Andre Miller is a little tired of living in the 1990s. Which is really what living in Portland is like.
With the Trail Blazers realizing it’s time to rethink and restart the team building process everyone is on the trade block. That includes Miller, a quality veteran point guard who could help a lot of teams.
Back before the season Miller said he wanted to stay in the city of bikes, tribal tattoos, coffee shops and microbrews, but now whatever happens, happens, he told FanHouse.
“I don’t really care, really,” Miller said when asked in a FanHouse interview Wednesday whether his hope now is to remain in Portland rather than be traded. “You know what I’m saying? I would like to stay put, but it’s a business and anything can happen.”
When asked if he believes there’s a decent chance he’ll be moved by the Feb. 24 trade deadline, Miller said, “Yeah. Yeah.”
”There’s a chance,” Miller said. “A lot of guys can get moved. Where? I don’t know. At this point, hopefully it’s not a team that’s rebuilding. I wouldn’t want to go back to like a Philly situation.”
Miller was part of a rebuilding team in Philly and like a lot of veterans now wants to be part of a winning franchise.
Ironically in the same article Rudy Fernandez — who threw a tantrum while his agents got him fined trying to get a trade out of Portland this summer — now says he wants to stay. He wants to talk extension. Good for him.
But right now with Portland every option is on the table. Brandon Roy is out and will never be the same, Greg Oden is out and will never be. Those were the cornerstones, so the rebuilding will be from the ground up. And who knows where Miller and Fernandez will land when the building comes down.
The power dynamics within the Clippers are shifting, and the ground apparently hasn’t settled yet.
Doc Rivers has been stripped of his presidency. Jerry West became a consultant. Lawrence Frank now holds the most prestigious title in the front office, and newly hired Michael Winger will report to him. Also falling under Frank in the organizational chart? Trent Redden.
Kevin Arnovitz of ESPN:
Longtime Cleveland Cavaliers executive Trent Redden will join the LA Clippers’ front-office staff as assistant general manager, league sources said on Monday.
Redden was ousted in Cleveland with David Griffin. He’ll help the Clippers simply by providing another capable executive. They’ve long needed to add front-office employees (and pay for them).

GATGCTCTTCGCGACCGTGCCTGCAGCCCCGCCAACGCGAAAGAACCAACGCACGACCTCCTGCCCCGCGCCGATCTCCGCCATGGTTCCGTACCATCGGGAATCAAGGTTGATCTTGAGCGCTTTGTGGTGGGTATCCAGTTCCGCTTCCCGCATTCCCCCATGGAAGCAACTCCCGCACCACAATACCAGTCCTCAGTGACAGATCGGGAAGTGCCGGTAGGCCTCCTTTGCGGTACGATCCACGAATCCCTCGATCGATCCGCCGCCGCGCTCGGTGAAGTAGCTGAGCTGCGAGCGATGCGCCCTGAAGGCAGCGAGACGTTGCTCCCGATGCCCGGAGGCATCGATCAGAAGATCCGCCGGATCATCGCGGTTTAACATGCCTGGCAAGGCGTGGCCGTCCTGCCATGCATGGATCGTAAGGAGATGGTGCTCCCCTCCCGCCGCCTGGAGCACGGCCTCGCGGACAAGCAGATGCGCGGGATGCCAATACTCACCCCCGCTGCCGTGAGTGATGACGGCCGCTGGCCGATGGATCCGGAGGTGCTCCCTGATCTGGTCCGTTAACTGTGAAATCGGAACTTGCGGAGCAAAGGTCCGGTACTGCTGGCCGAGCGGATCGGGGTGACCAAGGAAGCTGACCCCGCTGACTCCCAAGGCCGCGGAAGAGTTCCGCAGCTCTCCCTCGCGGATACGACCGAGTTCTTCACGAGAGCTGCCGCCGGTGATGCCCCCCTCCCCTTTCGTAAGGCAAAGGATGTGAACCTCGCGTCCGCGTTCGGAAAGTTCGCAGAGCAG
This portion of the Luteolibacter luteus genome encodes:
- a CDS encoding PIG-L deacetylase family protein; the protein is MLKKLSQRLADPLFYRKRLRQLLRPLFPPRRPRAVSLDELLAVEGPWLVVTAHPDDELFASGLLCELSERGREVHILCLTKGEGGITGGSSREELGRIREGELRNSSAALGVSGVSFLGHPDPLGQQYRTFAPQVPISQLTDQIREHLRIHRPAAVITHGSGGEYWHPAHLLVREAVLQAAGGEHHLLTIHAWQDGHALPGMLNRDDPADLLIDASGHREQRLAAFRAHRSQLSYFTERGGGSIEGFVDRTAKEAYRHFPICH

But Redden also exacerbates the issue of Frank’s underlings having far more front-office experience than him. As the Clippers try to establish their new setup, we’ll see whether that creates complications.
Warriors coach Steve Kerr has missed significant time the last two seasons due to complications from back surgery.
Could those issues derail his career?
Kerr, via Scott Ostler of the San Francisco Chronicle:
“I fully expect to coach all year,” Kerr says in a no-nonsense tone. “That’s my expectation. And for many years to come.”
On the most basic level, it’d be good if Kerr feels well enough to coach. The headaches sound miserable, regardless of his job.
But it’d also be ideal if the NBA didn’t lose one of its best coaches just as he’s getting started. The 51-year-old Kerr might wind up the greatest coach of all time. Obviously that’s a long way off, but he has that potential – health permitting.
The Hawks began last season with just two point guards, one fewer than most teams – especially notable because neither starter Dennis Schroder nor backup Malcolm Delaney was experienced for his role.
Schroder and Delaney return, but Atlanta is adding another option – Quinn Cook.
Shams Charania of Yahoo Sports:
Cook is a borderline NBA player. He might not make the regular-season roster. He also might supplant Delaney for a rotation spot.
A 24-year-old who has spent most of the last two years in the D-League (also getting stints with the Mavericks and Pelicans), Cook is a good outside shooter. He’s also steady, if unspectacular, in his lead-guard duties.
This is a solid flier at a position the Hawks could use depth.
The Knicks signing Nigel Hayes leaked first.
But New York didn’t stop there.
The New York Knickerbockers announced today that the team has signed forwards Jamel Artis and Nigel Hayes and guard Xavier Rathan-Mayes.
Like Hayes, Artis (Pittsburgh) and Rathan-Mayes (Florida State) went undrafted this year – making them eligible to be waived and assigned to the Knicks’ minor-league affiliate. That’s likely all three’s fate.
But first, each will have an opportunity to make the regular-season roster. The Knicks have just 14 players with guaranteed salaries, leaving one roster spot for someone on a standard contract. Chasson Randle (unguaranteed) is the incumbent choice, but these three could supplant him.